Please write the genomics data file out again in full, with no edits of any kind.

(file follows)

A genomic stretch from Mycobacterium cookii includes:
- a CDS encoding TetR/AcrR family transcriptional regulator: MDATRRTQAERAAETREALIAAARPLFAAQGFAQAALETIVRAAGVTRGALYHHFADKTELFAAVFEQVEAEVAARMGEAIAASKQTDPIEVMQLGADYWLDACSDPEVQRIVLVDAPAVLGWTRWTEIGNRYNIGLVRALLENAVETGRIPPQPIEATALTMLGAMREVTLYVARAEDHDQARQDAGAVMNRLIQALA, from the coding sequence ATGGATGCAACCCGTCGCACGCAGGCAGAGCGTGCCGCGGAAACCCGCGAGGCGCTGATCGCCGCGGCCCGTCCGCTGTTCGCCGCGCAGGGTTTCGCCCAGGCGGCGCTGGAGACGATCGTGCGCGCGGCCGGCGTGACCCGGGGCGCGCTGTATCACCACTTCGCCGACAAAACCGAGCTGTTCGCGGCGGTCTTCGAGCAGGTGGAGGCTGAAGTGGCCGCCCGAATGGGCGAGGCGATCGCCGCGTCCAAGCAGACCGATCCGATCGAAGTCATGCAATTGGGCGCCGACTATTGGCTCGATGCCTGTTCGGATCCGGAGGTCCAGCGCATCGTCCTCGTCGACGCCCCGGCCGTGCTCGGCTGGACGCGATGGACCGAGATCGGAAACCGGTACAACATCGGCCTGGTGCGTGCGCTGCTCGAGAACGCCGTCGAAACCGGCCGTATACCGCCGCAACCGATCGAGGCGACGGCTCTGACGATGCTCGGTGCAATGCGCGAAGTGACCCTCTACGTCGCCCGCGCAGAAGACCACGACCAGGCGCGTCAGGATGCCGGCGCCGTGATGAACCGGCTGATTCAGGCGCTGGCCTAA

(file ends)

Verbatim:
A genomic stretch from Mycobacterium cookii includes:
- a CDS encoding TetR/AcrR family transcriptional regulator: MDATRRTQAERAAETREALIAAARPLFAAQGFAQAALETIVRAAGVTRGALYHHFADKTELFAAVFEQVEAEVAARMGEAIAASKQTDPIEVMQLGADYWLDACSDPEVQRIVLVDAPAVLGWTRWTEIGNRYNIGLVRALLENAVETGRIPPQPIEATALTMLGAMREVTLYVARAEDHDQARQDAGAVMNRLIQALA, from the coding sequence ATGGATGCAACCCGTCGCACGCAGGCAGAGCGTGCCGCGGAAACCCGCGAGGCGCTGATCGCCGCGGCCCGTCCGCTGTTCGCCGCGCAGGGTTTCGCCCAGGCGGCGCTGGAGACGATCGTGCGCGCGGCCGGCGTGACCCGGGGCGCGCTGTATCACCACTTCGCCGACAAAACCGAGCTGTTCGCGGCGGTCTTCGAGCAGGTGGAGGCTGAAGTGGCCGCCCGAATGGGCGAGGCGATCGCCGCGTCCAAGCAGACCGATCCGATCGAAGTCATGCAATTGGGCGCCGACTATTGGCTCGATGCCTGTTCGGATCCGGAGGTCCAGCGCATCGTCCTCGTCGACGCCCCGGCCGTGCTCGGCTGGACGCGATGGACCGAGATCGGAAACCGGTACAACATCGGCCTGGTGCGTGCGCTGCTCGAGAACGCCGTCGAAACCGGCCGTATACCGCCGCAACCGATCGAGGCGACGGCTCTGACGATGCTCGGTGCAATGCGCGAAGTGACCCTCTACGTCGCCCGCGCAGAAGACCACGACCAGGCGCGTCAGGATGCCGGCGCCGTGATGAACCGGCTGATTCAGGCGCTGGCCTAA